Sun Tzu Week 4 (Bye): The View from the Mountain

Archive: Sun Tzu Washington Commanders

Salutations, Shaolin Redskins fans. Today I write from the mountaintop above my village. From these heights I can look down and across my quiet valley and survey the distant battlefields of the past three weeks. The lull in the campaign gives us an opportunity to gain some broader perspective on the Ball Coach’s tenure thus far.


Sun Tzu said:

“Those skilled in war can make themselves invincible but cannot
cause an enemy to be certainly vulnerable.”

We have heard the Ball Coach say it himself: “I don’t pay too much attention to what the other team is doing; we’ve got to concentrate on ourselves and what we’re doing.”

It is good to see the Ball Coach is willing to cede control in this way–it speaks well of his state of mind. Many coaches mouth these words, but few realize the necessity of “letting go of the enemy.” Excessively preparing for a particular enemy causes a team to play outside of themselves, and they are too often lost when the enemy does something unexpected. Instead, they must ground themselves in their own particular game–building it up as a bulwark against which all foes will dash themselves. Let the opposition take care of itself.


Sun Tzu said:

“He whose generals are able and not interfered with by the
sovereign will be victorious.”

At several points in The Art of War, Master Sun Tzu discusses the role a sovereign plays in military campaigns. The above is one of five examples of circumstances in which Sun Tzu believes victory can be predicted.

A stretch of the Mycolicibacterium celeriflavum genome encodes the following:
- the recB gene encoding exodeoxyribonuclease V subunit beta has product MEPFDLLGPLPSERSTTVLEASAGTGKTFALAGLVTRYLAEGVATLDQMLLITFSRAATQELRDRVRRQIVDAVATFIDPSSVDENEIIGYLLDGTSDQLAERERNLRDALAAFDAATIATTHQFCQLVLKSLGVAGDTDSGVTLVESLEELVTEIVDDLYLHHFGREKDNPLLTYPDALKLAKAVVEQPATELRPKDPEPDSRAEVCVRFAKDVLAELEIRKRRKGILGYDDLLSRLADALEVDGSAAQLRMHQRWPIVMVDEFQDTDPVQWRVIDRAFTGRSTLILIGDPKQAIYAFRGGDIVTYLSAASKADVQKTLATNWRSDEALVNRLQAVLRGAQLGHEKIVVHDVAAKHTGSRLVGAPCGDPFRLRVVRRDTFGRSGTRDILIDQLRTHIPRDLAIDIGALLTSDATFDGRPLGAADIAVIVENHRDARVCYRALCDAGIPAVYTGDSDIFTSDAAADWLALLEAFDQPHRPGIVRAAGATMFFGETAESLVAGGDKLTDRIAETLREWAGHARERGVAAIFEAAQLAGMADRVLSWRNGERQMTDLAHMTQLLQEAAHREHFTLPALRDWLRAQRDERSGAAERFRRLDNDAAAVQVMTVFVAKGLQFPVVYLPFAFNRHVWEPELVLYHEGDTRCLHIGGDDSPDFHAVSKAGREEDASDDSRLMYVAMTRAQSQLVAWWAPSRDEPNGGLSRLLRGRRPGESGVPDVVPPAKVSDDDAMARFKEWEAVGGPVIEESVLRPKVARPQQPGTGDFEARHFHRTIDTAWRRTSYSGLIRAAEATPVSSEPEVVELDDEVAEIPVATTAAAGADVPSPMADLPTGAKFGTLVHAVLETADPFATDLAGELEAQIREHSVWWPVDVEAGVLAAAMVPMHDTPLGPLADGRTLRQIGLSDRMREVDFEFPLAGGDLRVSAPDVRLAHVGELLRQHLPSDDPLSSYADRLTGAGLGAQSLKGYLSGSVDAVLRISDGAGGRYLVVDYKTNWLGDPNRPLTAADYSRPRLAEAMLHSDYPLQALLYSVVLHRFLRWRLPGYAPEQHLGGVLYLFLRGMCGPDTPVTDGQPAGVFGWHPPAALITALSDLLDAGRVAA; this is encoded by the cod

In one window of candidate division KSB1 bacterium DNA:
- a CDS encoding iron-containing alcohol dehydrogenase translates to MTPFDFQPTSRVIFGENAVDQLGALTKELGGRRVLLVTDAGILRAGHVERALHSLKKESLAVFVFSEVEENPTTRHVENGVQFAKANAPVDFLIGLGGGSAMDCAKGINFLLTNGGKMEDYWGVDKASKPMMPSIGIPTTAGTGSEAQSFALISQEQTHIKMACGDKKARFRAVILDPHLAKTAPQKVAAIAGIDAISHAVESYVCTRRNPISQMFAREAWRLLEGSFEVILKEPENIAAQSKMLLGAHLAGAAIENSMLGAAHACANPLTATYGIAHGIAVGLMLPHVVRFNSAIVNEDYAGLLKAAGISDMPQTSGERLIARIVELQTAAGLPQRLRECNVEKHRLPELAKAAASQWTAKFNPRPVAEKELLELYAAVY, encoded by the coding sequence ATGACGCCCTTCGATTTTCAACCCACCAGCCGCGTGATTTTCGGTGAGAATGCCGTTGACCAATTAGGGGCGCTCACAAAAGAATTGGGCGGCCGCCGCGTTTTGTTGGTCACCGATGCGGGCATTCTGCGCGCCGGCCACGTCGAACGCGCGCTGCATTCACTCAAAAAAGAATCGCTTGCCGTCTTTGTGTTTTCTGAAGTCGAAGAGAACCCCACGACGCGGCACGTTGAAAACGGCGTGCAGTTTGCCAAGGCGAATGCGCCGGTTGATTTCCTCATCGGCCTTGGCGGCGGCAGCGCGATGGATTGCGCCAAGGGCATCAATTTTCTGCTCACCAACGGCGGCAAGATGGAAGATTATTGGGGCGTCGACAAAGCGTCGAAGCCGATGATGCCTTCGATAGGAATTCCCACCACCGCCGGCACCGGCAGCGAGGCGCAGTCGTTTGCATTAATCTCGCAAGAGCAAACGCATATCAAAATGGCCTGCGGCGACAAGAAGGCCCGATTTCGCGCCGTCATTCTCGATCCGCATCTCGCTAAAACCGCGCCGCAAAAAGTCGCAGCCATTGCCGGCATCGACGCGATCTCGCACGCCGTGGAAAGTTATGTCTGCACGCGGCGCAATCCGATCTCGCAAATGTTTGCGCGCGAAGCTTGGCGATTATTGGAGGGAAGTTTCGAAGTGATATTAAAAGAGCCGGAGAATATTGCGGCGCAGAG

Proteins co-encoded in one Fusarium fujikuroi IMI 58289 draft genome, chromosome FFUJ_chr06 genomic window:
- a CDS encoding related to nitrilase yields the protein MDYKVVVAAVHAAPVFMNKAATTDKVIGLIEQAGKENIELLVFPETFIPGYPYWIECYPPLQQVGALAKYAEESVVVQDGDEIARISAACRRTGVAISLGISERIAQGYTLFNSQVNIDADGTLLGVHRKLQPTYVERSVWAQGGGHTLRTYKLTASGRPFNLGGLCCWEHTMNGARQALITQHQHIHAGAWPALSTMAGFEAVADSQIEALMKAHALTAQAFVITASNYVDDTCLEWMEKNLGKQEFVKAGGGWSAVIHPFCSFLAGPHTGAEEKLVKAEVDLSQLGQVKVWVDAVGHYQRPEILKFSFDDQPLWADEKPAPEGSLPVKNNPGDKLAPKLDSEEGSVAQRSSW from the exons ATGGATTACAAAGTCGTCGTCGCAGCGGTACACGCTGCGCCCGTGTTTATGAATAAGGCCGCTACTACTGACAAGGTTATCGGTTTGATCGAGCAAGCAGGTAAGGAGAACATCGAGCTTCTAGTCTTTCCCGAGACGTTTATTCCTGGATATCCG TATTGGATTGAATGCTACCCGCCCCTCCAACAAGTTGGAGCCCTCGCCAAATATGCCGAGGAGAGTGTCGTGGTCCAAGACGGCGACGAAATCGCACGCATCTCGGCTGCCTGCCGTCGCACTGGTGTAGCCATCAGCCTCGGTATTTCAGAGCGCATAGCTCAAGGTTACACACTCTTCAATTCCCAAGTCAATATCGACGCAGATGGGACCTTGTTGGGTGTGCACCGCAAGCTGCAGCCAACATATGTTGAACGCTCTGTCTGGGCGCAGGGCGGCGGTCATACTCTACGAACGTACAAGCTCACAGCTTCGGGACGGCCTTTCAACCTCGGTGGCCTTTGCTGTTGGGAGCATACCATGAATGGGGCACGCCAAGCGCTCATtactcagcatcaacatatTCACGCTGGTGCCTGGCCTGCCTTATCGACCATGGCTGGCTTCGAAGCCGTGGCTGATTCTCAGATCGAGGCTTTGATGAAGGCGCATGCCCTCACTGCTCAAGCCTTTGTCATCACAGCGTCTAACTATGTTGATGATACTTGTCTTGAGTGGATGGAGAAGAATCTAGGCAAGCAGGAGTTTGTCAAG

An ongoing part of the drama of the Redskins in recent years has been the struggles of team owner Daniel M. Snyder, the sovereign for whom Spurrier labors. It is clear that these struggles have their basis in Snyder’s inexperience as an NFL owner. He was too involved with the day-to-day operations of the team in his first years, and then too distant from those operations last year with coach Marty Schottenheimer. This year he is striving to strike a better balance, but is demonstrating his continued concern about too directly affecting the team on the field. It is an encouraging sign. May he take the above lesson to heart!


Sun Tzu said:

“If you say which ruler possesses moral influence, which commander
is the more able, which army obtains the advantages of nature and
the terrain, in which regulations and instructions are better
carried out, which troops are the stronger; which has better
trained officers and men; and which administers rewards and
punishments in a more enlightened manner; I will be able to
forecast which side will be victorious and which defeated.”

This is the tool with which Sun Tzu has equipped us all to judge the outcomes of any contest. Allow me a loose translation:

“If you say which owner works for the good of the team, which coach is more able, which team obtains the advantages of weather and home field, in which discipline and coaches’ instructions are better carried out, which players are stronger; which has better trained coaches and players; and which administers rewards and punishments (discipline) in a more enlightened manner; I will be able to forecast which side will be victorious and which defeated.”

May this calculus then favor our beloved Redskins as they reengage in battle!

Edit: This blog was archived in May of 2016 from our original articles database.It was originally posted by Eric Johnson

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